A common question for those of us living with someone with a hidden disability:
In his book Spiritual Depression, Martin Lloyd Jones mentions the discipline of “talking to ourselves” rather than “listening to ourselves.” He writes, “Have you realized that most of your unhappiness in life is due to the fact that you are listening to yourself instead of talking to yourself? Take those thoughts that come to you the moment you wake up in the morning. You have not originated them but they are talking to you, they bring back the problems of yesterday, etc. Somebody is talking. Who is talking to you? Your self is talking to you. Now this man’s treatment [in Psalm 42] was this: instead of allowing this self to talk to him, he starts talking to himself. “Why art thou cast down, O my soul?” he asks. His soul had been depressing him, crushing him. So he stands up and says, “Self, listen for moment, I will speak to you.”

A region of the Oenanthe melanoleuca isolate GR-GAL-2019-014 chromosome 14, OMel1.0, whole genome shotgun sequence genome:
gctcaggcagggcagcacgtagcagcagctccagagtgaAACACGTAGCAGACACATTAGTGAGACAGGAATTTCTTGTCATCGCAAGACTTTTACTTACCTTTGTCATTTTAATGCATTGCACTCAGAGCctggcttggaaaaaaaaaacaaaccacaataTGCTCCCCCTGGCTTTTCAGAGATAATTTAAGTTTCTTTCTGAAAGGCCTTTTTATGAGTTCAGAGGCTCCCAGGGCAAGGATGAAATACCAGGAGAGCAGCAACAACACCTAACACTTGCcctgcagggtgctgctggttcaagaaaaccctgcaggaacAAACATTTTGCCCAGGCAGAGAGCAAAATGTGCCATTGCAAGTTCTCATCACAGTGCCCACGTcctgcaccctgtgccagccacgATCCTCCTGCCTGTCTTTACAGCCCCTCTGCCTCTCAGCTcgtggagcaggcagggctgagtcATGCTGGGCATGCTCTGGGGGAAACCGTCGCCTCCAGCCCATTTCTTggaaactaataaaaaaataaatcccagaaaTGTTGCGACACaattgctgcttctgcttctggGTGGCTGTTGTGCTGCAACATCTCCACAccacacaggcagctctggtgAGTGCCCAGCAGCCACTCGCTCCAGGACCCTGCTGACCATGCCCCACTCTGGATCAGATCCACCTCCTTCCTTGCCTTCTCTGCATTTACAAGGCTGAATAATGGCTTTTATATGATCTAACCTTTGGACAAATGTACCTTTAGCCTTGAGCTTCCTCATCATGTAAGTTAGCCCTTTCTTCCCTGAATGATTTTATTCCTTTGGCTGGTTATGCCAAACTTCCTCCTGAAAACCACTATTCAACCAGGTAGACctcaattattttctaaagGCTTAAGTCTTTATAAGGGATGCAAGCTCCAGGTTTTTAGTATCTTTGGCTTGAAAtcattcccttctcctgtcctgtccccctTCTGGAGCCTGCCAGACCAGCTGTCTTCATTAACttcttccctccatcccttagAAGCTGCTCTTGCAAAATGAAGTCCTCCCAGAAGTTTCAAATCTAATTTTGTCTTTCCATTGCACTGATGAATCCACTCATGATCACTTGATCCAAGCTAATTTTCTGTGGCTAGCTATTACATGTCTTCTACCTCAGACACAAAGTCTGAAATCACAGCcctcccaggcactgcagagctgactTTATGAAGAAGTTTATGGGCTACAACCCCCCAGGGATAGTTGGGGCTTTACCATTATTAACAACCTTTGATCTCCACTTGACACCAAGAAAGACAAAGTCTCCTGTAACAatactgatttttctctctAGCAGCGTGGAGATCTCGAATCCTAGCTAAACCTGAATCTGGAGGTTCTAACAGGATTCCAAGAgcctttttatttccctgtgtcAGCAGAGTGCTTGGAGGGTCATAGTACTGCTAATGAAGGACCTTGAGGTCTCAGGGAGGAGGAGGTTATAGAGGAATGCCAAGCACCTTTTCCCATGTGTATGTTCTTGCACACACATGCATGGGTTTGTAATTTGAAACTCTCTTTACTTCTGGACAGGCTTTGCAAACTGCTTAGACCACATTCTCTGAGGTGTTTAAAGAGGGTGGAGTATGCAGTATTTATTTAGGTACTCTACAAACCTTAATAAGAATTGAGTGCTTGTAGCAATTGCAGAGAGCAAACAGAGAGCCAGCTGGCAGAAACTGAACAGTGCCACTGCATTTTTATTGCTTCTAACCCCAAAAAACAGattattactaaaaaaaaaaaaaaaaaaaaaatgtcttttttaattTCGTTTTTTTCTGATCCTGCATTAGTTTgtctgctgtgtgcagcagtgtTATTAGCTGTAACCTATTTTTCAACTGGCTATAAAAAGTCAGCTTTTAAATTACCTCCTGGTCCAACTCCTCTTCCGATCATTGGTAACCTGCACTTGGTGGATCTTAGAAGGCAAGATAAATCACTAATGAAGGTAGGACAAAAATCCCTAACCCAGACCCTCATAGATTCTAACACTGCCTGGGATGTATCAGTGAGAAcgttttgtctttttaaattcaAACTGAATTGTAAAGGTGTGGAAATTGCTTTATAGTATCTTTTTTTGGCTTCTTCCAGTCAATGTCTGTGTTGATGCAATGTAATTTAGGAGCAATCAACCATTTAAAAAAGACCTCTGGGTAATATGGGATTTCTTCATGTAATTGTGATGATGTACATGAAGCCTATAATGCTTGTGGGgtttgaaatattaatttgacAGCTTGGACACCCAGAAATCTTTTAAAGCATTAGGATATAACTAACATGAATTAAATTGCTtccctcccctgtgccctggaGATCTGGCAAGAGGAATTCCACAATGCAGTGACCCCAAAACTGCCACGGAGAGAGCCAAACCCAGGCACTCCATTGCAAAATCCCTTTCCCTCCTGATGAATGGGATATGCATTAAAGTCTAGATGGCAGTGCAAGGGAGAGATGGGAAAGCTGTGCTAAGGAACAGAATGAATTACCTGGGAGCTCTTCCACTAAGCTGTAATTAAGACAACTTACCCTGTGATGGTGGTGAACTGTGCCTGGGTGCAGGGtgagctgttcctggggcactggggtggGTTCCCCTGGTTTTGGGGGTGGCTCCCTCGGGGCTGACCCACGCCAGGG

I am often tempted to listen to myself. I tell myself that life would be so much easier if Ben didn’t have his disability. I question things, wondering how many of our difficulties are due to misfiring in his brain.
I need to listen to Martin Lloyd Jones: “And then you must go on to remind yourself of God, Who God is, and what God is and What God has done, and what God has pledged Himself to do. Then having done that, end on this great note: defy yourself, and defy other people, and defy the devil and the whole world, and say with this man: “I shall yet praise Him for the help of His countenance, who is also the health of my countenance and my God.”
In many cases, the cause of Ben’s challenges does not matter (although I might do better to ask myself why I’m so short-tempered and easily angered!). The important issue to remember is the fact that the sovereign God of the universe has pledged to never leave me nor forsake me.
“And behold, I am with you always, to the end of the age.”
**Please note…I do not, in any way, believe that we should not learn all we can about the disabilities that affect our family members. We need to understand the complexities of the brain and the many ways that we can help our children and spouses. Cognitive therapy and neuropsychological testing have helped us more than I can say. But it is the Holy Spirit who ministers to our souls and ultimately causes lasting change in our hearts.